How I Became a Morning Person

How I Learned to Become a Morning Person :: maximizingdaysblog.com

I am not a morning person.  I am a world-champion sleeper.

I’ve always wanted to be one of those people who got up early and exercised and read the paper and got ready for the day and cooked breakfast before anyone else was up.  That sounded so amazing.  But not amazing enough to get my butt out of bed.

As I’ve gotten older, and especially since having kids, my wake up time has gotten progressively earlier.  Over the past five years, I’ve had a collective two years of waking up early and working out, but could never sustain that habit for more than 3 or 4 months because, well, I love my bed.  I’d just resigned to the fact that I will always be that person who wakes up about 10 minutes after she needs to – and that it will not be before 6AM.

Late this fall, I decided that I needed to work out more often and that the best way to do that was to try Body Pump at our local YMCA.  The class was offered three times a day, but the only time that worked in our family’s schedule was 5:30 AM.  I use the word “worked” very loosely here.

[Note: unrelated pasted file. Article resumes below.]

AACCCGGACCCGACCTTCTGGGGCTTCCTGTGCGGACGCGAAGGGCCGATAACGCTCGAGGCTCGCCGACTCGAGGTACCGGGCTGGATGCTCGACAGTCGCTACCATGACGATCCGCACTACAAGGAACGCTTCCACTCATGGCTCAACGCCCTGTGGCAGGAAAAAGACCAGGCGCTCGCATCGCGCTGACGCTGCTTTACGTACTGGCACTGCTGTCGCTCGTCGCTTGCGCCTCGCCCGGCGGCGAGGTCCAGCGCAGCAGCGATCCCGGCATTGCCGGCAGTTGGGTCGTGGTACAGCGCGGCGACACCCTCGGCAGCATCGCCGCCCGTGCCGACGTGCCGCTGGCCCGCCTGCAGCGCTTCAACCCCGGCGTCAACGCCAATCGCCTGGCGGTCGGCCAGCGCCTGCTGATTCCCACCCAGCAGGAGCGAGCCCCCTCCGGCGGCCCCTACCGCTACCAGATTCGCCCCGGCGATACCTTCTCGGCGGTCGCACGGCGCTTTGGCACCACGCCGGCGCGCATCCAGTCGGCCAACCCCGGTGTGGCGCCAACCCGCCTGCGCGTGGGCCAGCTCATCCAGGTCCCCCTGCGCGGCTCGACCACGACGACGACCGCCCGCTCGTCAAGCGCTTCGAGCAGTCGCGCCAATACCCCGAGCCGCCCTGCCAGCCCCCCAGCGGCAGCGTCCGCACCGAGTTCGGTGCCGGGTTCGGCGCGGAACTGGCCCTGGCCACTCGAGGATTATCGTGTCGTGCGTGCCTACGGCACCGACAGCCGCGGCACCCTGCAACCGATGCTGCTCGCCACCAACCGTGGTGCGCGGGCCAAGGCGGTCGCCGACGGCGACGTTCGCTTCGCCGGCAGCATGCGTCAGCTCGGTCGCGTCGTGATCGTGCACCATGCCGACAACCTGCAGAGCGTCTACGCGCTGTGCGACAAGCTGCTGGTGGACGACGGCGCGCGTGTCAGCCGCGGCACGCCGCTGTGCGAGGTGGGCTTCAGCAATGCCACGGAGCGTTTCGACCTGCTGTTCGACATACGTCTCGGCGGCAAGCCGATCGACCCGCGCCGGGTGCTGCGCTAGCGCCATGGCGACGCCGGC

I came home and mentioned it to my husband, who was, predictably, very encouraging and told me to do it.  It’s easy to tell someone else that they should get out of bed at 5 AM.  He said “Try it for one week.  What do you have to lose?”.  (Sleep is the answer to that question, but I didn’t say it.  Out loud.)

So I tried it.  I got up at 5AM on Monday morning and went to Body Pump.  I yawned through the whole thing, but I was there, so I called it a win. And I got up at 5AM the next day.  And the day after that.  And the day after that.

By Thursday morning, it felt different.  It felt better. I was as shocked as anyone.

I’ve been a morning person for a little over a month, and I don’t know if there’s any going back.

How I Talked Myself Into Being a Morning Person

1 – Recognize that I hate getting out of bed, no matter what time it is, so I might as well do it at 5AM.

It’s not any easier at 10AM than it is at 5AM.  And the action is an unavoidable piece to the day, so do it at 5AM and get it over with.

2 – Get Up Early Everyday – Not Just the Days that I Had To